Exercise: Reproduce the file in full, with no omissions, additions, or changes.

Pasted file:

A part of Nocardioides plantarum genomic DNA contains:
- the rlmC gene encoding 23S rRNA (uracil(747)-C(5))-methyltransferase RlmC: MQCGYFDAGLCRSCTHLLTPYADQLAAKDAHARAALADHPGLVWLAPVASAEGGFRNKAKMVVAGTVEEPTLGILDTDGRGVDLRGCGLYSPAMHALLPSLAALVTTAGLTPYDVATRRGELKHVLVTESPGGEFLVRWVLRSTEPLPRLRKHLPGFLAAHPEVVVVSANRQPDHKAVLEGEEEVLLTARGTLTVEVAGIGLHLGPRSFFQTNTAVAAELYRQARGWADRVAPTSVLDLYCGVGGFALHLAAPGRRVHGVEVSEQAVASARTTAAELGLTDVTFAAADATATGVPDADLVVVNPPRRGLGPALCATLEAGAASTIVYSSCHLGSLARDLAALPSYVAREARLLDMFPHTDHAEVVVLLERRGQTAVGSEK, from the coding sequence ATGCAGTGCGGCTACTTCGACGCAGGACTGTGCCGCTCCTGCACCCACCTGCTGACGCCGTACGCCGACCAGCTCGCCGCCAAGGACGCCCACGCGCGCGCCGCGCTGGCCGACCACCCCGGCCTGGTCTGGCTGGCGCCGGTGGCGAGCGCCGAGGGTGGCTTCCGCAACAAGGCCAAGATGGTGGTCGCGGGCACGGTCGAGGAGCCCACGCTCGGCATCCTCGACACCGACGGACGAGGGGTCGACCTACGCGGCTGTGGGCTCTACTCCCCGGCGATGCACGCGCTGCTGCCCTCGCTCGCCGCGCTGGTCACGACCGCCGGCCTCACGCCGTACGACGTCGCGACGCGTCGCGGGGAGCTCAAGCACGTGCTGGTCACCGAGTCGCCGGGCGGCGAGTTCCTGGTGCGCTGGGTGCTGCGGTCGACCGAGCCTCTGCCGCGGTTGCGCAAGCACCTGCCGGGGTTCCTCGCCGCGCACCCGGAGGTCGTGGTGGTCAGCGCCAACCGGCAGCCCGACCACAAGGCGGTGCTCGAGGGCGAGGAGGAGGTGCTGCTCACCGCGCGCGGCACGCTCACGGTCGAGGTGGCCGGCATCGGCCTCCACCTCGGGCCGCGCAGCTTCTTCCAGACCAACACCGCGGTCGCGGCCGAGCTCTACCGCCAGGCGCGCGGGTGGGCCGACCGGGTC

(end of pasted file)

A part of Nocardioides plantarum genomic DNA contains:
- the rlmC gene encoding 23S rRNA (uracil(747)-C(5))-methyltransferase RlmC: MQCGYFDAGLCRSCTHLLTPYADQLAAKDAHARAALADHPGLVWLAPVASAEGGFRNKAKMVVAGTVEEPTLGILDTDGRGVDLRGCGLYSPAMHALLPSLAALVTTAGLTPYDVATRRGELKHVLVTESPGGEFLVRWVLRSTEPLPRLRKHLPGFLAAHPEVVVVSANRQPDHKAVLEGEEEVLLTARGTLTVEVAGIGLHLGPRSFFQTNTAVAAELYRQARGWADRVAPTSVLDLYCGVGGFALHLAAPGRRVHGVEVSEQAVASARTTAAELGLTDVTFAAADATATGVPDADLVVVNPPRRGLGPALCATLEAGAASTIVYSSCHLGSLARDLAALPSYVAREARLLDMFPHTDHAEVVVLLERRGQTAVGSEK, from the coding sequence ATGCAGTGCGGCTACTTCGACGCAGGACTGTGCCGCTCCTGCACCCACCTGCTGACGCCGTACGCCGACCAGCTCGCCGCCAAGGACGCCCACGCGCGCGCCGCGCTGGCCGACCACCCCGGCCTGGTCTGGCTGGCGCCGGTGGCGAGCGCCGAGGGTGGCTTCCGCAACAAGGCCAAGATGGTGGTCGCGGGCACGGTCGAGGAGCCCACGCTCGGCATCCTCGACACCGACGGACGAGGGGTCGACCTACGCGGCTGTGGGCTCTACTCCCCGGCGATGCACGCGCTGCTGCCCTCGCTCGCCGCGCTGGTCACGACCGCCGGCCTCACGCCGTACGACGTCGCGACGCGTCGCGGGGAGCTCAAGCACGTGCTGGTCACCGAGTCGCCGGGCGGCGAGTTCCTGGTGCGCTGGGTGCTGCGGTCGACCGAGCCTCTGCCGCGGTTGCGCAAGCACCTGCCGGGGTTCCTCGCCGCGCACCCGGAGGTCGTGGTGGTCAGCGCCAACCGGCAGCCCGACCACAAGGCGGTGCTCGAGGGCGAGGAGGAGGTGCTGCTCACCGCGCGCGGCACGCTCACGGTCGAGGTGGCCGGCATCGGCCTCCACCTCGGGCCGCGCAGCTTCTTCCAGACCAACACCGCGGTCGCGGCCGAGCTCTACCGCCAGGCGCGCGGGTGGGCCGACCGGGTC